The guilty verdict in the Derek Chauvin trial
impacted us all for the better with a ray of hope that we might begin to make
progress in deconstructing the culture of racism that pervades not just
policing but all aspects of American society.
The decision on Tuesday directly influenced the tone of the final meeting of
the Ad Hoc Committee on Police Policy. In their 14th meeting, the full
committee approved their final report with some additional appendices,
commentary and research. Each of the committee members offered closing
thoughts. The tone was sober and appreciative as members offered fragile
hope that their work would prove to be a first foundation for a long, deep
investment in change. We are committed to this hard work and grateful to
this group of people who dedicated themselves to this foundational step.
In keeping with this theme, on Wednesday Council approved changes to the
Eugene Code. While this may not sound interesting, the changes are
important. They include the addition of “unhoused status” to race, color,
religion, national origin, disability gender identity, and sexual orientation
to groups who are protected in the code addressing bias crime. Also, in
response to testimony at the public hearing on code changes regarding animal
welfare, the City’s new ordinance removed proposed language that might have
unfairly impacted unsheltered people who have pets.
In other business, on Monday the Council devoted the first work session to
revising their vision and goals that will guide their priorities for the coming
year; and listened to applicant statements for people wishing to serve on City
boards and commissions.
On Wednesday, Council heard an upbeat report on the impact of the Parks and
Recreation Bond and Levy. These two revenue pieces were passed by the
voters in 2018. For most of us who have not been circulating much around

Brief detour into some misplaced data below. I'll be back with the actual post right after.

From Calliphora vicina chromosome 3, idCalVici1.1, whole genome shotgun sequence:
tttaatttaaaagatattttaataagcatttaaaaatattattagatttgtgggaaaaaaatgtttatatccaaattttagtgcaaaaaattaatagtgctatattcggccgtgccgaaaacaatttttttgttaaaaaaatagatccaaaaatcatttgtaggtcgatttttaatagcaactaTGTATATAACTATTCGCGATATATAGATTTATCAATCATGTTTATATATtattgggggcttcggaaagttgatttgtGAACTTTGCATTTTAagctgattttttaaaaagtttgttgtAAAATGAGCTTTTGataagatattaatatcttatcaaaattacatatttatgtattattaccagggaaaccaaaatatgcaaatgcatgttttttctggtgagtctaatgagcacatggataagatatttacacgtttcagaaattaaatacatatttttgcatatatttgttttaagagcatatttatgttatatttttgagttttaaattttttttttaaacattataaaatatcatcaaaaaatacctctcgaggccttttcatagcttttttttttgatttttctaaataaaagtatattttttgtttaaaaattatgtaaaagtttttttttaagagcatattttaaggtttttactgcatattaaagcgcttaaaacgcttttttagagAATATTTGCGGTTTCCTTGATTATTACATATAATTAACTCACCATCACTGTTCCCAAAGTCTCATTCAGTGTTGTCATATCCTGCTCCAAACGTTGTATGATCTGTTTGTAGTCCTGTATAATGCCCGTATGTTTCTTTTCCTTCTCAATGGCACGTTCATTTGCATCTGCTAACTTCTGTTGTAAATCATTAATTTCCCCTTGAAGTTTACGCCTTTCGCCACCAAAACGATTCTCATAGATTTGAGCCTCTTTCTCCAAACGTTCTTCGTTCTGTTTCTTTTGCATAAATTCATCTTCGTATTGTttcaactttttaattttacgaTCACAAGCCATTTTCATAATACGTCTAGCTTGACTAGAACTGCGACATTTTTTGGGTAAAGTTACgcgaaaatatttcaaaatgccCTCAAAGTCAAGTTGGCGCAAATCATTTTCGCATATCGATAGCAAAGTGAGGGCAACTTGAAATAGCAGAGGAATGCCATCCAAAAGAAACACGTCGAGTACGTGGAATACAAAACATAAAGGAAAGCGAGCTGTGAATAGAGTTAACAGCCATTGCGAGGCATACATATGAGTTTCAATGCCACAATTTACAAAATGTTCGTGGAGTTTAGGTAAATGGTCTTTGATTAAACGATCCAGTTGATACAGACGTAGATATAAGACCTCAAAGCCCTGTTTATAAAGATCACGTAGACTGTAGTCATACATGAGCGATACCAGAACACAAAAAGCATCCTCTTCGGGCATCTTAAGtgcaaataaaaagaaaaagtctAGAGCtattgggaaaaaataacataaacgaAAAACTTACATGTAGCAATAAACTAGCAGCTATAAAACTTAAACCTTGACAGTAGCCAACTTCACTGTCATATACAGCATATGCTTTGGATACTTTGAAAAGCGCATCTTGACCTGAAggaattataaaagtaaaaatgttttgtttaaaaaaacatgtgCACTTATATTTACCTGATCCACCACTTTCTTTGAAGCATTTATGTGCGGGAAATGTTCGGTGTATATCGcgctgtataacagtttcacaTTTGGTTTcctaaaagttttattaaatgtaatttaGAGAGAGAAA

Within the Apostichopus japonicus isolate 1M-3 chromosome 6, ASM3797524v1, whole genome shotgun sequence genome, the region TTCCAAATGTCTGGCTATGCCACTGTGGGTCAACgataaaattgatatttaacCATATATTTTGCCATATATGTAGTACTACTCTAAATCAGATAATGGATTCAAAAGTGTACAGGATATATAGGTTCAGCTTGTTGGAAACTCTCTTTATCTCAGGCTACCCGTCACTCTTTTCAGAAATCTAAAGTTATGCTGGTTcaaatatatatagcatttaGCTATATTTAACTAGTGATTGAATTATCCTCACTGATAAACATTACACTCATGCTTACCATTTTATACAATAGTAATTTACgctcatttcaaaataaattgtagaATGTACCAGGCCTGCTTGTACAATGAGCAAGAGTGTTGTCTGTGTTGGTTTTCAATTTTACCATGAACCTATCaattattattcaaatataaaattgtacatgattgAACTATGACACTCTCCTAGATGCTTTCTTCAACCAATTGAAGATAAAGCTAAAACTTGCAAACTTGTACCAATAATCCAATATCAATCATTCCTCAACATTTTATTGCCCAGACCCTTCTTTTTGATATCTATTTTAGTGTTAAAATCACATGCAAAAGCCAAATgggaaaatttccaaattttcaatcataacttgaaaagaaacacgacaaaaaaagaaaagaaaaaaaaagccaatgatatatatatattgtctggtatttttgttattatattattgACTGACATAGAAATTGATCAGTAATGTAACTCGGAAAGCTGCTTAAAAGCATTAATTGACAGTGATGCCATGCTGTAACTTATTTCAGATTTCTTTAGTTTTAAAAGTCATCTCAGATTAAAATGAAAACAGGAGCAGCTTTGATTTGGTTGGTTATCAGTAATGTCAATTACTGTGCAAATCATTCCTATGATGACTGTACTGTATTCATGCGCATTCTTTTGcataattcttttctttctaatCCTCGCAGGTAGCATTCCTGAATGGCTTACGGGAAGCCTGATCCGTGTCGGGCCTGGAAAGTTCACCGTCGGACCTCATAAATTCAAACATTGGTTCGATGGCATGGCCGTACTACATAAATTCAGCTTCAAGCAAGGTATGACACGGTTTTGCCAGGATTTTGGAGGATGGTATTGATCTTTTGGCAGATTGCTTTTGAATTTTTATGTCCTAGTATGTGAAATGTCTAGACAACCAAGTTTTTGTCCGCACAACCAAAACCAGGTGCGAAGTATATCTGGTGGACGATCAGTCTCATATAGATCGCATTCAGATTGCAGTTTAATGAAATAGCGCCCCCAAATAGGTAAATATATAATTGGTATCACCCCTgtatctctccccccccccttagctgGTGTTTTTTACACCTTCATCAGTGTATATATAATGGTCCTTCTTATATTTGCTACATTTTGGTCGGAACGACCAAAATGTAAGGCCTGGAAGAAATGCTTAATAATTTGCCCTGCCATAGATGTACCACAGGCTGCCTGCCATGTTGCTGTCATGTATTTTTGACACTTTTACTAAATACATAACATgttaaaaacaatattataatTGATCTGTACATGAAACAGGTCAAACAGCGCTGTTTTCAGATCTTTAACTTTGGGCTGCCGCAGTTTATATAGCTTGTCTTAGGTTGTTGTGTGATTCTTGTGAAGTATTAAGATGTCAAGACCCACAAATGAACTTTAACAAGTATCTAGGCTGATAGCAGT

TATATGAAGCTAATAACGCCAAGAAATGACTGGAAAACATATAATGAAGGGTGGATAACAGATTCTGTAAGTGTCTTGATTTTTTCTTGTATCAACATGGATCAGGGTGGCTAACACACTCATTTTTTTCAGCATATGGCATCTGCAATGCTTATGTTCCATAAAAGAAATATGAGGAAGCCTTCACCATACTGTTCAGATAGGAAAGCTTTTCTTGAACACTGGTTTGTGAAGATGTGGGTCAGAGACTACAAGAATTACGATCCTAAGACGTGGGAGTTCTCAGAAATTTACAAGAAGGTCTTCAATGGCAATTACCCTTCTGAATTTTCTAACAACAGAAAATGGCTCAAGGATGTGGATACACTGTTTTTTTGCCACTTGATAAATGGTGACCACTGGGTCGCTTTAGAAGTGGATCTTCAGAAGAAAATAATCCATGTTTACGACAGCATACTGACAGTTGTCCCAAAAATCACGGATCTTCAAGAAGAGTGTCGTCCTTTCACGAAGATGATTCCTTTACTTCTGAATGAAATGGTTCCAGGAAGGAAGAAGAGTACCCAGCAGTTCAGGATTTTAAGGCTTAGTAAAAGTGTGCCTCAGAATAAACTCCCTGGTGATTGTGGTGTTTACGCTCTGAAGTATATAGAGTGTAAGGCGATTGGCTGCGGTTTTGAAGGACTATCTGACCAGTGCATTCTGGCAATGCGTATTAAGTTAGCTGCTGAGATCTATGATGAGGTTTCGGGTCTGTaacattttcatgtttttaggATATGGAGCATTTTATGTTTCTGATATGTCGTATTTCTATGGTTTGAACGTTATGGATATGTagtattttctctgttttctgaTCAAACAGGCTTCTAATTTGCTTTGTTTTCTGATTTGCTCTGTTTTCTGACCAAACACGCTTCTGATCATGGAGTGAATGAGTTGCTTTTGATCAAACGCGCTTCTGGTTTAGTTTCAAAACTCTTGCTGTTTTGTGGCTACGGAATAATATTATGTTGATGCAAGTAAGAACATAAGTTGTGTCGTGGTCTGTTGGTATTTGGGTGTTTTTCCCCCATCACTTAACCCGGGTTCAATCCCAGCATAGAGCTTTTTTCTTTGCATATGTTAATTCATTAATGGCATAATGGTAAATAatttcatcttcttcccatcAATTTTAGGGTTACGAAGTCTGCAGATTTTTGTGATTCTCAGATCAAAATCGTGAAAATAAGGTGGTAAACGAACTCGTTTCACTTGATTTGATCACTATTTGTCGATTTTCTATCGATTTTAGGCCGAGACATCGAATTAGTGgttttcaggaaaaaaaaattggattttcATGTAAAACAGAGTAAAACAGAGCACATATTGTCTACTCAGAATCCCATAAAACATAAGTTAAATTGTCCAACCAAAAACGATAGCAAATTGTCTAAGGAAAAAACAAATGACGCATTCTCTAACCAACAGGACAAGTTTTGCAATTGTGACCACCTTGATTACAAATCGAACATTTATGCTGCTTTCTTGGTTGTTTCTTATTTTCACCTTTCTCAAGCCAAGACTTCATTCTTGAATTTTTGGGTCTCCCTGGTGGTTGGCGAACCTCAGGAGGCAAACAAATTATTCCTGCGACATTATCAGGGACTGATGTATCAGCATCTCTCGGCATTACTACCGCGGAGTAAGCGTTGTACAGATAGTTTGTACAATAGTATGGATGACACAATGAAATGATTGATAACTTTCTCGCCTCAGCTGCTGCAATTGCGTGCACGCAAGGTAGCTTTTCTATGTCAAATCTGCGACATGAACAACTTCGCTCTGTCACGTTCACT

town since March 2020, some of this work will be astonishing. The Campbell
Senior Center is poised to open with an enormous new wing; the Echo Hollow pool
renovation is under construction; and renovation at Sheldon Pool is next on the
list, due for completion in 2022. At the same time, the levy enabled the city
to invest in park safety and maintenance and to resurface walking and running
trails. There are more open bathrooms, better lights, more park hosts,
and a team devoted to cleaning up the impacts of homeless campsites, thanks to
voter support for this levy.
Wonderful things are happening – the Farmers Market is now temporarily
hosted by Fifth St. Market as we prepare to demolish the butterfly lot to make
room for the Farmers’ Market’s new permanent home. Earth Day celebrations
are scattered through town; and every Friday night in May the Park Blocks will
host the Oregon Asian Celebration. Last night, I was able to join a small
group of supporters in the Hult Center to watch the Eugene Symphony video their
May concert. We are slowly coming back. But this good news comes with a
caution. COVID infections are spiking once again. Please exercise the
common sense you have mastered all year – let’s not jeopardize our progress
with carelessness. Thank you and Happy Earth Day!